German government has European tax havens in its sights

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German Finance Minister Peer Steinbrueck has never been one to mince his words. "We aim to declare war on tax havens in Europe," he says.

BERLIN, Germany - German Finance Minister Peer Steinbrueck has never been one to mince his words. "We aim to declare war on tax havens in Europe," he says.

Chancellor Angela Merkel's government knows it has the population squarely behind it in tackling tax evasion.

The downfall of one of the country's most prominent businessmen and the exposure of the foundations he and other wealthy Germans are using in Liechtenstein to hide their income has raised a furore.

The angry defence of its banking practices mounted by Prince Alois, the Alpine principality's regent, has elicited universal scorn in the German media.

And Steinbrueck was equally derisive of the reforms Liechtenstein is planning to its anonymous foundations.

"These are not foundations at all," Steinbrueck told the Sunday edition of the mass-circulation Bild newspaper.

"Liechtenstein must change the whole framework it uses to encourage tax evasion in Germany and elsewhere," he said.

"It's not just about Liechtenstein. We are also talking about Switzerland, about Luxembourg and about Austria."

The list is longer. Chancellor Angela Merkel's spokesman made clear tax evasion would be high on the agenda when Monaco's Prince Albert II visits this coming week.

German officials repeatedly cite the Organization for Economic Cooperation and Development (OECD), which characterizes Andorra, Liechtenstein and Monaco as "uncooperative" when it comes to financial transparency and unfair tax competition.

Germany is keen on a European approach to the problem, but there were indications from the Finance Ministry the country was prepared to go it alone in tackling the tax havens if other members of the European Union were not interested.

Meanwhile the scandal rumbled on, with weekend press reports suggesting the names of members of parliament were on a disk containing information on hundreds of tax evaders using Liechtenstein's LGT bank.

Prosecutors in the city of Bochum, who are leading the probe, said no active Bundestag members were named, leaving open the possibility that former parliamentarians might be involved.

However, legal experts queried whether the information on the disk would stand up in court.

Germany's BND intelligence service bought it for 4.2 million euros (6 million dollars), apparently from a convicted criminal, and passed it on to the Finance Ministry.

Other reports spoke of a shadowy underworld figure being held in prison in the northern port of Rostock who was prepared to do a deal with the authorities in exchange for providing them with a list of 700 account holders with another bank in Liechtenstein.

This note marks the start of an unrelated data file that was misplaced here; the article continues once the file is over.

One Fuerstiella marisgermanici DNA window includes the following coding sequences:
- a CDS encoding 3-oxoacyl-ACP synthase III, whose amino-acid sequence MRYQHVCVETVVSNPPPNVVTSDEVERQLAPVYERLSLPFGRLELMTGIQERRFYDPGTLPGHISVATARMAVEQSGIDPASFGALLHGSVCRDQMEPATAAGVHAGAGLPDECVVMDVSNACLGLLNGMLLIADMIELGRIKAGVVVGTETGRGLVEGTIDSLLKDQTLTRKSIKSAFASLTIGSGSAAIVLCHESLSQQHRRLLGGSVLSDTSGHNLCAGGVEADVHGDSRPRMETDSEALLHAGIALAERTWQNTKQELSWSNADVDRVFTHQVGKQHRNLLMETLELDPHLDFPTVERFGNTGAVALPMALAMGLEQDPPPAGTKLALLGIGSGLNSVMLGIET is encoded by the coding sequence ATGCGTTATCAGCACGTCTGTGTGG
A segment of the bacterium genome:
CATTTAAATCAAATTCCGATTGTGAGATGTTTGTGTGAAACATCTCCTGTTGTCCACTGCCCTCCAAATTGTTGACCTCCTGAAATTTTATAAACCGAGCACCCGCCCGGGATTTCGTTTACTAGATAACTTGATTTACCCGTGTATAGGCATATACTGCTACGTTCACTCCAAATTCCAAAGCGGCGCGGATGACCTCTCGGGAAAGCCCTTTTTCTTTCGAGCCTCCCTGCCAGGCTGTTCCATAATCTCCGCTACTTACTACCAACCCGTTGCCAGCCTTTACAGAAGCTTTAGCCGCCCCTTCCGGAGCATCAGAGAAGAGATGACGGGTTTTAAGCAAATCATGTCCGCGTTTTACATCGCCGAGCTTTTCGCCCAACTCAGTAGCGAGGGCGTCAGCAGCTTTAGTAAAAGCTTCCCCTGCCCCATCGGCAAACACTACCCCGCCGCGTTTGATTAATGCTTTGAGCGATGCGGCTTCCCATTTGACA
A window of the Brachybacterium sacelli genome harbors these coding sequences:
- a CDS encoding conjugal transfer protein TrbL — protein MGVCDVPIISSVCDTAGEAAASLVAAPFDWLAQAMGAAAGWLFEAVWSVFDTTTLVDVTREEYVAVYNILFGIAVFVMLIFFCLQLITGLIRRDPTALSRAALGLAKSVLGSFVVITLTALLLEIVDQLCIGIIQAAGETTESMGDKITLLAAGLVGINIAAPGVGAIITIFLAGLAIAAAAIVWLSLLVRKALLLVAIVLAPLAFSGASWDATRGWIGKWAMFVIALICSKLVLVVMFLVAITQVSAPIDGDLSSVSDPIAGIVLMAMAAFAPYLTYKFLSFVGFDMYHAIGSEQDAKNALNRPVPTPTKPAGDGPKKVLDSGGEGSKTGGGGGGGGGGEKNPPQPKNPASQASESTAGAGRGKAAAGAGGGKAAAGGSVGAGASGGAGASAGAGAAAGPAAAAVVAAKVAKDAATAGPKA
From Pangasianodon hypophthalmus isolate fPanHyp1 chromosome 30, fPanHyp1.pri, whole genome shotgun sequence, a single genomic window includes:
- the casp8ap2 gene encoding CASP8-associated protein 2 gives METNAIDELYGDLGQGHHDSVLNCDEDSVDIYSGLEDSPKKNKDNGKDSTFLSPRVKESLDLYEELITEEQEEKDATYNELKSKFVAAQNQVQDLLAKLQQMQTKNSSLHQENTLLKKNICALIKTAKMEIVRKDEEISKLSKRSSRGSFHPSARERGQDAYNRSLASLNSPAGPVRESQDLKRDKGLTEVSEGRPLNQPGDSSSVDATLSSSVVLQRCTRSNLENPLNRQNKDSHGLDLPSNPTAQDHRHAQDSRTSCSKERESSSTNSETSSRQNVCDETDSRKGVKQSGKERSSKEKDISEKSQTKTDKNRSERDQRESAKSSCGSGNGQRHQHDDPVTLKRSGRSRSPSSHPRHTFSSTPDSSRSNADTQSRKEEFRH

The Sueddeutsche Zeitung said half a dozen German banking officials were under investigation for assisting wealthy clients with "paperless" transfers to Liechtenstein. The trail also led to Switzerland, the newspaper said.

Separating fact from unsubstantiated rumour became impossible.

Some discerned carefully targeted leaks from German authorities aiming to press wealthy tax evaders to come clean without the wearisome business of taking them to court.

German law provides a loophole for tax evaders who believe the authorities may be closing in on them through a device known as "self-reporting."

This allows offenders to submit an amended return detailing their previous evasions in exchange for lighter penalties.

Steinbrueck's spokesman, Torsten Albig, this week explicitly invited tax evaders to take this route.

Meanwhile Steinbrueck continued to play hard cop, threatening specific measures against Liechtenstein, such as compelling German banks to report all transfers to the principality and to tax them at source.

"One has to consider whether one should not apply the thumbscrews more vigorously," he said on national public television.

Merkel, in her routine Saturday podcast, took the moral high road.

She shared the disgust at tax evasion felt by ordinary Germans, the chancellor said. Tax law had to be upheld without exception.

But the chancellor also cautioned against attacking successful wealth creators, including company owners and managers, calling them an essential part of the German economy.

"We should not lose sight of this in the wider discussion," she said.

Most Germans accepted their responsibility as individuals to society in general, Merkel said.

But she added: "A few still have to learn this, and the state will resort to its powers in these cases."

[Copyright dpa 2008]

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